We know, rising home prices are a very good thing, but are there elements of housing that they actually harm?
We’ll start off with an affirmative statement – there are many good things that come about from rising home prices. Homeowners build returns on their investments; banks’ balance sheets swell; builders are encouraged to buy more land and construct more homes; underwater homeowners gain much-needed equity; and with consumer confidence growing, more sellers list their properties.
All those things are great, but 2013’s double-digit price increases have also created some very peculiar issues for housing. Here are four to keep in mind:
1. Pricing People Out – Double-digit price increases are great for home sellers, but for homebuyers of modest means, it means additional barriers to an already stingy housing market. Aggressive price increases and rising mortgage rates make for an increasingly inaccessible market, and some analysts fear that with how quickly prices and rates rose, housing’s recovery could dampen a bit in the coming months.
2. A Non-Traditional View on Affordability – Housing may still be affordable on a relative scale (payment-to-income currently comes out to 20 percent, which is less than the 24 percent of 1990), but as the always excellent Nick Timiraos pointed out in the Wall Street Journal, such affordability equations assume two things: that the homebuyer not only have stellar credit, but the necessary finances for a large downpayment. And given that the housing recovery has depended on investors and all-cash financing, that’s not a good environment for modest homebuyers with lower incomes and smaller downpayments.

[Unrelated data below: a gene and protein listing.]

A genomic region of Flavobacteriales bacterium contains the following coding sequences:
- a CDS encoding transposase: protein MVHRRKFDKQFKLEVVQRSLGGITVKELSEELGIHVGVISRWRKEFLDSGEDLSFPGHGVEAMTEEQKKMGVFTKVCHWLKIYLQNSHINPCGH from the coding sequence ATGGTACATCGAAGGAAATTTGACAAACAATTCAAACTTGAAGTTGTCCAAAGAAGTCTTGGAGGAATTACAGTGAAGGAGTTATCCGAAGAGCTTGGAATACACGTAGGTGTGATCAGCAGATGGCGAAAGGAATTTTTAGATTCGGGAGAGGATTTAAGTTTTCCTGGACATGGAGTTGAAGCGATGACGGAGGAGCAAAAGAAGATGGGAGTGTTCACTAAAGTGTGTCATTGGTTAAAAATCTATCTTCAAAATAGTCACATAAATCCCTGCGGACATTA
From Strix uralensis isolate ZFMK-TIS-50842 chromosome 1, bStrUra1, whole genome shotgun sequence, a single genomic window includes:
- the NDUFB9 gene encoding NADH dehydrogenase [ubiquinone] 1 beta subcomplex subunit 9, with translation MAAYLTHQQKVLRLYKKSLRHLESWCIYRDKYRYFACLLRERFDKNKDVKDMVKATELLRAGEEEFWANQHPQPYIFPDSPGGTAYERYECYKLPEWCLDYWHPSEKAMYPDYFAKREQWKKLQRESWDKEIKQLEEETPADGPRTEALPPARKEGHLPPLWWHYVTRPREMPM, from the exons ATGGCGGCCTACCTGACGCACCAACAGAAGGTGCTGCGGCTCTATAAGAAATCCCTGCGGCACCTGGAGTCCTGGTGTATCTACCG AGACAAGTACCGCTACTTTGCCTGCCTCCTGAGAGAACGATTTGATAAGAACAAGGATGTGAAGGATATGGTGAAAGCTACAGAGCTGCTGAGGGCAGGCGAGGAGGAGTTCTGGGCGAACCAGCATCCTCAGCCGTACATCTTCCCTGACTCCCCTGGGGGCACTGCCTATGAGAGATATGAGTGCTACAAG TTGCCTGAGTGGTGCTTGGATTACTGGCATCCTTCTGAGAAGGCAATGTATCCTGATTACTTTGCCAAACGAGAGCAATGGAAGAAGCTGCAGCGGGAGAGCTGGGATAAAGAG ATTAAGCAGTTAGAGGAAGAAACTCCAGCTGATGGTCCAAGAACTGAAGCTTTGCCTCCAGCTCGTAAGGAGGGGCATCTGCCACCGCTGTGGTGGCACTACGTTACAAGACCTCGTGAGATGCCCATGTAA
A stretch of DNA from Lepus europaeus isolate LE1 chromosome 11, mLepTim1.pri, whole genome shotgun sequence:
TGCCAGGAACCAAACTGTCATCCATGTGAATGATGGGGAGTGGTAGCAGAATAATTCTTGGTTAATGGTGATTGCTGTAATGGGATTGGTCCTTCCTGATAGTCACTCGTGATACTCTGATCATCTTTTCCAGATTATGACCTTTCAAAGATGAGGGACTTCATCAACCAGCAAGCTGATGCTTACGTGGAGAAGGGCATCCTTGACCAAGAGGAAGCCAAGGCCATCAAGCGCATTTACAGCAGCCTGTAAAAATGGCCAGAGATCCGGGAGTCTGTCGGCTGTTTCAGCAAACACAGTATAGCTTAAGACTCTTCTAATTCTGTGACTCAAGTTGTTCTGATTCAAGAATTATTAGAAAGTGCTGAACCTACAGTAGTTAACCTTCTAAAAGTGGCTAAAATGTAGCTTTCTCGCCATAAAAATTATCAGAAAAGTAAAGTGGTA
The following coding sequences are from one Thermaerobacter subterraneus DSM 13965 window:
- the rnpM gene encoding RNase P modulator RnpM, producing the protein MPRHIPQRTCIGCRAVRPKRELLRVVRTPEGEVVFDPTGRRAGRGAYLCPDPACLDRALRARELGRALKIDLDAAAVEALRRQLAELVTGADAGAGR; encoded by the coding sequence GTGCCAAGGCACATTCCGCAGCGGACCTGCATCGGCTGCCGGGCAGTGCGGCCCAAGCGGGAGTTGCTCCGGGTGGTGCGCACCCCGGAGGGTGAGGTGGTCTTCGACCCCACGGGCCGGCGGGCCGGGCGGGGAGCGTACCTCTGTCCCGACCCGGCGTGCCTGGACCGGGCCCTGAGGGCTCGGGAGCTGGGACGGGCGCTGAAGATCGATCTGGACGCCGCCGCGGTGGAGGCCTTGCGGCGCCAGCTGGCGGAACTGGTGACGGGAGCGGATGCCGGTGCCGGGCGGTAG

3. Lagging New Construction – Even if inventory is tight and competition with investors fierce, first-time homebuyers can still rely on new construction, right? After all, homebuilders typically respond to price increases with greater investment in new homes.
Except…this homebuilding environment is hardly typical, and with the vacancy rate remaining stubbornly high, homebuilders have geared their product more to affluent buyers. As we covered before, sales in the upper price brackets have been far more robust; in fact, last year, sales of new homes priced $500,000 and up grew by 36 percent, while sales of home prices less than $150,000 fell by 28 percent.
4. A Much-Needed Shift in Policy? – Probably the saddest part of the rising-home-price quagmire is that well-intentioned housing policy created it. After all, it was Federal Reserve policy that pushed interest rates to record lows in hopes of spurring home sales and reversing the post-boom price death spiral; now that housing is on firmer footing, though, and consumers are feeling the squeeze, could we see a shift in policy? Time will tell.